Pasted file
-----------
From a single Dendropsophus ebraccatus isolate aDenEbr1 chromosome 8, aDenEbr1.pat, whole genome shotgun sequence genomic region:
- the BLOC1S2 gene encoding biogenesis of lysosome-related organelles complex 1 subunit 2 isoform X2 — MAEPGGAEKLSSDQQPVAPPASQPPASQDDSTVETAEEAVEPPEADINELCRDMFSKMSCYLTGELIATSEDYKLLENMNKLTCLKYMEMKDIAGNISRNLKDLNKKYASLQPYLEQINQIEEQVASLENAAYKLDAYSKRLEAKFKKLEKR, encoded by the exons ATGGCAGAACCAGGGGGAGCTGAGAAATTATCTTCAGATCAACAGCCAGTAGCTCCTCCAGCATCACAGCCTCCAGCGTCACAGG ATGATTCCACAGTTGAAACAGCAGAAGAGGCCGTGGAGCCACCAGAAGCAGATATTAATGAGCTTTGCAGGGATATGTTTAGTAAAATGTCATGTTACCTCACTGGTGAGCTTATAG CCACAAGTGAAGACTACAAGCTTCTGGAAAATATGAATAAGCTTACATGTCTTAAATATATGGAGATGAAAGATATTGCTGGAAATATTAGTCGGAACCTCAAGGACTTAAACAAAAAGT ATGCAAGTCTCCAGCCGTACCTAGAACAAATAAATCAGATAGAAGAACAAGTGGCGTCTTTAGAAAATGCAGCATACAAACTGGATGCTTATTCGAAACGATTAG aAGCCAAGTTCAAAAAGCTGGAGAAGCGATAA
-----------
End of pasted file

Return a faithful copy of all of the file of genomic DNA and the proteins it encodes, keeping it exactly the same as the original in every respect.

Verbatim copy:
From a single Dendropsophus ebraccatus isolate aDenEbr1 chromosome 8, aDenEbr1.pat, whole genome shotgun sequence genomic region:
- the BLOC1S2 gene encoding biogenesis of lysosome-related organelles complex 1 subunit 2 isoform X2 — MAEPGGAEKLSSDQQPVAPPASQPPASQDDSTVETAEEAVEPPEADINELCRDMFSKMSCYLTGELIATSEDYKLLENMNKLTCLKYMEMKDIAGNISRNLKDLNKKYASLQPYLEQINQIEEQVASLENAAYKLDAYSKRLEAKFKKLEKR, encoded by the exons ATGGCAGAACCAGGGGGAGCTGAGAAATTATCTTCAGATCAACAGCCAGTAGCTCCTCCAGCATCACAGCCTCCAGCGTCACAGG ATGATTCCACAGTTGAAACAGCAGAAGAGGCCGTGGAGCCACCAGAAGCAGATATTAATGAGCTTTGCAGGGATATGTTTAGTAAAATGTCATGTTACCTCACTGGTGAGCTTATAG CCACAAGTGAAGACTACAAGCTTCTGGAAAATATGAATAAGCTTACATGTCTTAAATATATGGAGATGAAAGATATTGCTGGAAATATTAGTCGGAACCTCAAGGACTTAAACAAAAAGT ATGCAAGTCTCCAGCCGTACCTAGAACAAATAAATCAGATAGAAGAACAAGTGGCGTCTTTAGAAAATGCAGCATACAAACTGGATGCTTATTCGAAACGATTAG aAGCCAAGTTCAAAAAGCTGGAGAAGCGATAA